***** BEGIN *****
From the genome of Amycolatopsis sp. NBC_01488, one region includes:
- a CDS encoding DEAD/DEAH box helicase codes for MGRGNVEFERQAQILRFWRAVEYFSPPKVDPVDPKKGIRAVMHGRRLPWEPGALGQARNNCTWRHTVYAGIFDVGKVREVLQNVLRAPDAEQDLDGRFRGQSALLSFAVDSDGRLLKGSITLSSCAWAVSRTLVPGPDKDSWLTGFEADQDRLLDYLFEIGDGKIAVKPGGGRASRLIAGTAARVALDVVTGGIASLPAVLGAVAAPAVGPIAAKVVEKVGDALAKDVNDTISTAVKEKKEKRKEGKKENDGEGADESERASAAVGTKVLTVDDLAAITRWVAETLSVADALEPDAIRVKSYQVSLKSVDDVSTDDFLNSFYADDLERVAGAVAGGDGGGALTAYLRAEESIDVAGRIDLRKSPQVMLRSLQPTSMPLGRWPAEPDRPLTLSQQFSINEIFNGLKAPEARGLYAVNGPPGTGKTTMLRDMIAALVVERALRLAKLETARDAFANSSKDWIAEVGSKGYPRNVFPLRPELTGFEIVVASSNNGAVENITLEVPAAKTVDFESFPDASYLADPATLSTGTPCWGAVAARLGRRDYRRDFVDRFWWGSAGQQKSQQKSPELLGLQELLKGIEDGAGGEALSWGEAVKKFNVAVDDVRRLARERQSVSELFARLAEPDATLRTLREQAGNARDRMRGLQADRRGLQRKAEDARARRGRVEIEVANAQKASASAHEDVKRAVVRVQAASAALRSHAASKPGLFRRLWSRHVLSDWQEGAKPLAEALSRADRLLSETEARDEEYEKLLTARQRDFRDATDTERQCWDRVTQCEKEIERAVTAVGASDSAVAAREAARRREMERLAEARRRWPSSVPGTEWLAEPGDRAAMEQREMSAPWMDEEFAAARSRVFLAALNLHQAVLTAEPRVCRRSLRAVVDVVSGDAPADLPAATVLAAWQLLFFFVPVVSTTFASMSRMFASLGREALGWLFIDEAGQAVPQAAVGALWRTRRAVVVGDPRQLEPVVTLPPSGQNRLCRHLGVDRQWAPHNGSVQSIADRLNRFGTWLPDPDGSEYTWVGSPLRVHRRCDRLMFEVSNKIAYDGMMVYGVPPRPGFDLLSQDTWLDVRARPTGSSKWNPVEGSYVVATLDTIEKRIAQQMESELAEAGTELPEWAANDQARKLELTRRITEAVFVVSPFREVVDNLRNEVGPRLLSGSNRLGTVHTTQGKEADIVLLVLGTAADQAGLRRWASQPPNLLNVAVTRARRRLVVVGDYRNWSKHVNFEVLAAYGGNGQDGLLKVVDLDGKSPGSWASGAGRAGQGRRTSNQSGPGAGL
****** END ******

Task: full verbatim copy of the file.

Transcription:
From the genome of Amycolatopsis sp. NBC_01488, one region includes:
- a CDS encoding DEAD/DEAH box helicase codes for MGRGNVEFERQAQILRFWRAVEYFSPPKVDPVDPKKGIRAVMHGRRLPWEPGALGQARNNCTWRHTVYAGIFDVGKVREVLQNVLRAPDAEQDLDGRFRGQSALLSFAVDSDGRLLKGSITLSSCAWAVSRTLVPGPDKDSWLTGFEADQDRLLDYLFEIGDGKIAVKPGGGRASRLIAGTAARVALDVVTGGIASLPAVLGAVAAPAVGPIAAKVVEKVGDALAKDVNDTISTAVKEKKEKRKEGKKENDGEGADESERASAAVGTKVLTVDDLAAITRWVAETLSVADALEPDAIRVKSYQVSLKSVDDVSTDDFLNSFYADDLERVAGAVAGGDGGGALTAYLRAEESIDVAGRIDLRKSPQVMLRSLQPTSMPLGRWPAEPDRPLTLSQQFSINEIFNGLKAPEARGLYAVNGPPGTGKTTMLRDMIAALVVERALRLAKLETARDAFANSSKDWIAEVGSKGYPRNVFPLRPELTGFEIVVASSNNGAVENITLEVPAAKTVDFESFPDASYLADPATLSTGTPCWGAVAARLGRRDYRRDFVDRFWWGSAGQQKSQQKSPELLGLQELLKGIEDGAGGEALSWGEAVKKFNVAVDDVRRLARERQSVSELFARLAEPDATLRTLREQAGNARDRMRGLQADRRGLQRKAEDARARRGRVEIEVANAQKASASAHEDVKRAVVRVQAASAALRSHAASKPGLFRRLWSRHVLSDWQEGAKPLAEALSRADRLLSETEARDEEYEKLLTARQRDFRDATDTERQCWDRVTQCEKEIERAVTAVGASDSAVAAREAARRREMERLAEARRRWPSSVPGTEWLAEPGDRAAMEQREMSAPWMDEEFAAARSRVFLAALNLHQAVLTAEPRVCRRSLRAVVDVVSGDAPADLPAATVLAAWQLLFFFVPVVSTTFASMSRMFASLGREALGWLFIDEAGQAVPQAAVGALWRTRRAVVVGDPRQLEPVVTLPPSGQNRLCRHLGVDRQWAPHNGSVQSIADRLNRFGTWLPDPDGSEYTWVGSPLRVHRRCDRLMFEVSNKIAYDGMMVYGVPPRPGFDLLSQDTWLDVRARPTGSSKWNPVEGSYVVATLDTIEKRIAQQMESELAEAGTELPEWAANDQARKLELTRRITEAVFVVSPFREVVDNLRNEVGPRLLSGSNRLGTVHTTQGKEADIVLLVLGTAADQAGLRRWASQPPNLLNVAVTRARRRLVVVGDYRNWSKHVNFEVLAAYGGNGQDGLLKVVDLDGKSPGSWASGAGRAGQGRRTSNQSGPGAGL